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Creating a Business Case
The business case provides the business rationale, normally in financial terms, of whether the project should be done.
When to use
A business case is normally used in one of two contexts. The first is when the business is determining how to allocate resources on projects. The business case of each project is reviewed to determine which projects provide the best return on investment. The other time the business case is used is when a business is seeking to fund a project using external funds (from outside investors or from funding sources such as parent companies or customers). The business case provides the financial justification for why someone would want to fund the project.
Business Case: “A documented economic feasibility study used to establish the validity of the benefits of a selected component lacking sufficient definition and that is used as the basis for the authorization of further project management activities.” PMBOK® Guide
Build your business case using this four step process.
Step 1: Identify the business need or opportunity.
This step is usually done by the business unit who is the primary beneficiary from the project. Typically the need or opportunity is either an element of the business strategy or is driven by a problem or issue within the business.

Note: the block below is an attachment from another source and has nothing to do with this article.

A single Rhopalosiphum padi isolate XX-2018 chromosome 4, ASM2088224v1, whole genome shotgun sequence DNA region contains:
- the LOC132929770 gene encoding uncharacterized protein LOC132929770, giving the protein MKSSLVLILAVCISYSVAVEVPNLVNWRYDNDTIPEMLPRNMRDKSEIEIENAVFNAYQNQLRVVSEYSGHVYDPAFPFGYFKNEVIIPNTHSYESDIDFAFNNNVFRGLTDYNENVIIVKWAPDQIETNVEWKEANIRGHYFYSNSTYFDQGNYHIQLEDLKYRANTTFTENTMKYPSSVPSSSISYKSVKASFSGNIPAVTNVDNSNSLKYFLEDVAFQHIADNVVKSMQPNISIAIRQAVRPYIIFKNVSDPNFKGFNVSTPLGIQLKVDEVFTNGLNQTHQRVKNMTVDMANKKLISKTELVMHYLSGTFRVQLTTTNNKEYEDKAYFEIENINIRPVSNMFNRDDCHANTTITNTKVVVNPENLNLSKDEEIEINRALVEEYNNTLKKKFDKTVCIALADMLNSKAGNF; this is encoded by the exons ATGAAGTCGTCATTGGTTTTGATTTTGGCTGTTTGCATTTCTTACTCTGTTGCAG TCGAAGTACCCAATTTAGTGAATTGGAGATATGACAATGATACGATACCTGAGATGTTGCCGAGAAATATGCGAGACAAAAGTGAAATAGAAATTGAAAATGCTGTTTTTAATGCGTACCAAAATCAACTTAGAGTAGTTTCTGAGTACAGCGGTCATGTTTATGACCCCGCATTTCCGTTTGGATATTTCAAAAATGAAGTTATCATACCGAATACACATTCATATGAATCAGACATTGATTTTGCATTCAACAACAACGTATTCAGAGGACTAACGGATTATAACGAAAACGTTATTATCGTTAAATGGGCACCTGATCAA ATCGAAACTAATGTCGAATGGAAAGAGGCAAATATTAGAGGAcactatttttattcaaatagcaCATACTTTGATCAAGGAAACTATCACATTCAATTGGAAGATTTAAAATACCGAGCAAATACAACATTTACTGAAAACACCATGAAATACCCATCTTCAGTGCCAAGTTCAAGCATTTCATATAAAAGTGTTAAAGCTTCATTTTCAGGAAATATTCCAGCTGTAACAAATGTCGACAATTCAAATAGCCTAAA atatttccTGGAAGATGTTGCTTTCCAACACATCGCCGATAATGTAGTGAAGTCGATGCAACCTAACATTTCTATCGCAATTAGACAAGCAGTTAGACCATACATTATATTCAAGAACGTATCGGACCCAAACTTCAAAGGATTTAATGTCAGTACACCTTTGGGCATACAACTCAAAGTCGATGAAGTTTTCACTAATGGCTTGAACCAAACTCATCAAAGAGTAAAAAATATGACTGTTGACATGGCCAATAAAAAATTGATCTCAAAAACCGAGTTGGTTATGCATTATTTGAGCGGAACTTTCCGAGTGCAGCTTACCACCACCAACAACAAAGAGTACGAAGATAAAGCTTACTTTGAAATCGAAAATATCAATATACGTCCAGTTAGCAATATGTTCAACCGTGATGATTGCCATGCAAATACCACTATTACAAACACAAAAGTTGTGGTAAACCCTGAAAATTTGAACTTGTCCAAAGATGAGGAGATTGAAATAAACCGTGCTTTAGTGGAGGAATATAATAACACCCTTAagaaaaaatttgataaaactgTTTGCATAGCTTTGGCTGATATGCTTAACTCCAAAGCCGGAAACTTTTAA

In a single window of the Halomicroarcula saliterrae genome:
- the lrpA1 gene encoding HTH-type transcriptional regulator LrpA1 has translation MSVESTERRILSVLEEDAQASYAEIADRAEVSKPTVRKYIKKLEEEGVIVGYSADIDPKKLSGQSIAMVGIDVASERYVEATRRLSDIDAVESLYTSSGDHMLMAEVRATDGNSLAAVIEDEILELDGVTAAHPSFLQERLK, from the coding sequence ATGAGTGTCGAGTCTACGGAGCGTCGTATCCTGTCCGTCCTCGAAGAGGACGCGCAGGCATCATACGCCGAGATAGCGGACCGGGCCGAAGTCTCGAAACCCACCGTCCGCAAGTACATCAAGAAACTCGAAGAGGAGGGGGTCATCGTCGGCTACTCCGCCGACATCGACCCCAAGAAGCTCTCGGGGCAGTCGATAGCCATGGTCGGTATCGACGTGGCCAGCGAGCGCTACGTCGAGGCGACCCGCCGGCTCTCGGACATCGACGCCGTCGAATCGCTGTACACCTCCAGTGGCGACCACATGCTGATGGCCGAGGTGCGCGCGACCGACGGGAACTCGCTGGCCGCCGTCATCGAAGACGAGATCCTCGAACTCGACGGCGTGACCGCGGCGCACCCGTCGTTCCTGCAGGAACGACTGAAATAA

Step 2: Develop option(s) to meet the need.
This step is usually done by the organization or organizations that will conduct the majority of the project work. For instance on a new product development project, step 1 may have been completed by marketing or product management, but step 2 will be completed by research and development or engineering. At least one high level option is identified. Multiple options may be identified. If so, steps 3 and 4 will be done for each case and presented to the stakeholders along with the risk of each option for them to make a decision between options. This step is often integrated with elements of project initiation and planning.
Step 3: Estimate relevant cash flows.
Estimate all the project costs or expenses for each option. Estimate the types of financial benefits for each option, such as cost savings or new sales. Normally detailed project planning has not been done yet, so these are just rough estimates – one or two significant digits.
Step 4: Determine ROI and make a recommendation
Use the organization’s preferred Return on Investment (ROI) technique, such as breakeven, payback, NPV or IRR. Based upon the ROI calculation, make a recommendation as to whether project should be funded or not.
This definition is taken from the Glossary of the Project Management Institute, A Guide to the Project Management Body of Knowledge, (PMBOK® Guide) – Sixth Edition, Project Management Institute, Inc., 2017.
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